Q&A Getting Wet Dough Off the Peel!

Q: My dough seems to stick to the peel when I try to get it in the oven. How can I get it off without ruining the shape of my bread?

A: As the dough sits on the cornmeal or other flour it will be absorbed into the wet dough and cause the dough to stick. Aaargh! To prevent this you can either add more cornmeal to the peel or use a sheet of parchment instead. If you form your loaf and put it on a sheet of parchment you can eliminate the cornmeal or flour all together. Just place the parchment on the peel and slide it right onto the stone. You can bake the bread entirely on the parchment or remove it near the end of baking. This will also help if you have been having trouble with smoking cornmeal on the bottom of your oven.
Q: When I bake the bread on parchment the bottom crust doesn’t seem to brown nicely, what can I do?

A: If you find that the bottom crust of your bread is not browning as well as you’d like you can remove the parchment and finish baking directly on the stone.

When we were on the Splendid Table with Lynne Rossetto Kasper she told us her trick of getting nice color on the bottom of the loaves. She flips the bread over and bakes it up-side down for the last 5-10 minutes of baking. It works like a charm!

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62 thoughts on “Q&A Getting Wet Dough Off the Peel!

  1. I understand that there were some errors in your book. I have the book and would like to know the corrections so that I can change them in my book. Can you help me on this? Thanks, Joe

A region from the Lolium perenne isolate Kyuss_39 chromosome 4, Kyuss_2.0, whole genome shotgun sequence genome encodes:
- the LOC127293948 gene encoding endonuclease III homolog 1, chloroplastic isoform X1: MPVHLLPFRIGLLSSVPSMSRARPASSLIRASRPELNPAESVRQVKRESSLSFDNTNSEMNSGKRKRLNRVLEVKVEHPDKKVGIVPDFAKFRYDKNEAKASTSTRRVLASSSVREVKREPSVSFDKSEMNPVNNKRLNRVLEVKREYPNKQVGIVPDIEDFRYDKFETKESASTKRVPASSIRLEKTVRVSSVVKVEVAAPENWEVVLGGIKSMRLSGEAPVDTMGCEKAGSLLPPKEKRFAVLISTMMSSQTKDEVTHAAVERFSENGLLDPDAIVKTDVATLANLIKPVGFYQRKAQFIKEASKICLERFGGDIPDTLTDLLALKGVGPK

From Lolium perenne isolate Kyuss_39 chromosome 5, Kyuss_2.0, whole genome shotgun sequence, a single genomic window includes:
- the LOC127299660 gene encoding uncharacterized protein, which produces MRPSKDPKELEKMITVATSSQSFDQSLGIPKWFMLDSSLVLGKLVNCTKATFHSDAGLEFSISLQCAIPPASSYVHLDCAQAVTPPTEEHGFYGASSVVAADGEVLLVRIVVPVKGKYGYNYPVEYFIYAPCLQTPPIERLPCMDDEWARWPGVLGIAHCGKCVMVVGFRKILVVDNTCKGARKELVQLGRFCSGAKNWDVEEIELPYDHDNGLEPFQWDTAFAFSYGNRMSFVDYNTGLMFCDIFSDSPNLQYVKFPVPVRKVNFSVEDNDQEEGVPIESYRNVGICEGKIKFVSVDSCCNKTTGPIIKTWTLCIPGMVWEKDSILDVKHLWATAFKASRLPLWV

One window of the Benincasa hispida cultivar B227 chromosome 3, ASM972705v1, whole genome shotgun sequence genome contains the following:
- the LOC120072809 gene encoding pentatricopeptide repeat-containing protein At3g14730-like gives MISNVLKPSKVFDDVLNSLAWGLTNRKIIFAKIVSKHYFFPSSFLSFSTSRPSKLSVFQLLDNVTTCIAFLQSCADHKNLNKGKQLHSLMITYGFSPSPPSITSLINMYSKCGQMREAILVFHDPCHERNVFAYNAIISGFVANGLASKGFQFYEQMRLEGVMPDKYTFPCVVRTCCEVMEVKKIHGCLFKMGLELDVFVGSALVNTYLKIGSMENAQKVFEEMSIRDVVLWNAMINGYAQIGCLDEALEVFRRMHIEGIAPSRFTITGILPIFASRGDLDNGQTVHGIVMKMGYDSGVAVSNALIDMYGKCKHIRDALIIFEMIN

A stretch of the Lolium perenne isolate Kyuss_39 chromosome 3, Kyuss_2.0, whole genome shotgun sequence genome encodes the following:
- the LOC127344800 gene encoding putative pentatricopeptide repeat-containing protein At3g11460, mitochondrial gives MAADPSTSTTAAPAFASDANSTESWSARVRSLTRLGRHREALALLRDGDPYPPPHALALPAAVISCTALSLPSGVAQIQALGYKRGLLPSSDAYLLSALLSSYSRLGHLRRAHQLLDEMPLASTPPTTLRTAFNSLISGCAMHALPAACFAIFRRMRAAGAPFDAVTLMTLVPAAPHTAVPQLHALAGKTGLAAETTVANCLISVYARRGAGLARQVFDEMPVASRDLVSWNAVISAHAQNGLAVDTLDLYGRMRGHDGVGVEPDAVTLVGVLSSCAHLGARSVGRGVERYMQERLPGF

2. Hi Joe,

    Thanks for trying out the bread, we look forward to hearing about your experience!

    The error page is at the top of the website, right next to radio.

    Thanks! Zoë

  3. Hi

    I tried the basic recipe 3x & hv recommended you to my friends. I like the crust tho’ the crumb is not as open as what I see in your photos. My problem is that the wet dough sticks to my fingers. I need to add a lot of flour. That plus the struggle to get it off my fingers probably affects the quality of the dough. Would appreciate your advice.

  4. Hi Masa,

    Don’t be afraid to put flour on the outside of the dough. Just be careful not to knead it into the dough as you are shaping. I actually dip the boule into my bin of flour if it is sticking to my hands and just shake off the excess.

    Let me know if that helps!

    Thanks, Zoë

  5. I set about to make the naan bread in the skillet the other day. I had trouble getting the bread off my rolling surface and into the pan though. It kind of got globbed up (can’t think of a better word!) along some of the edges so that some of it was thin and some was thick. Then the part that was thick kept the thin part from hitting the hot skillet surface, so that some of the bread ended up burned and some ended up undercooked. I know there is a better way! What should I have done to transfer it better?

  6. Hi Karen,

    It sounds like you need to use much more flour when you are doing the rolling out. When dealing with wet dough it is really important to keep the rolling pin and the counter well floured. Then dust some on your hands when lifting it up and into the pan. If the dough is a little thinker than 1/8 of an inch than turn the heat in the pan down a touch to prevent the thicker parts from burning.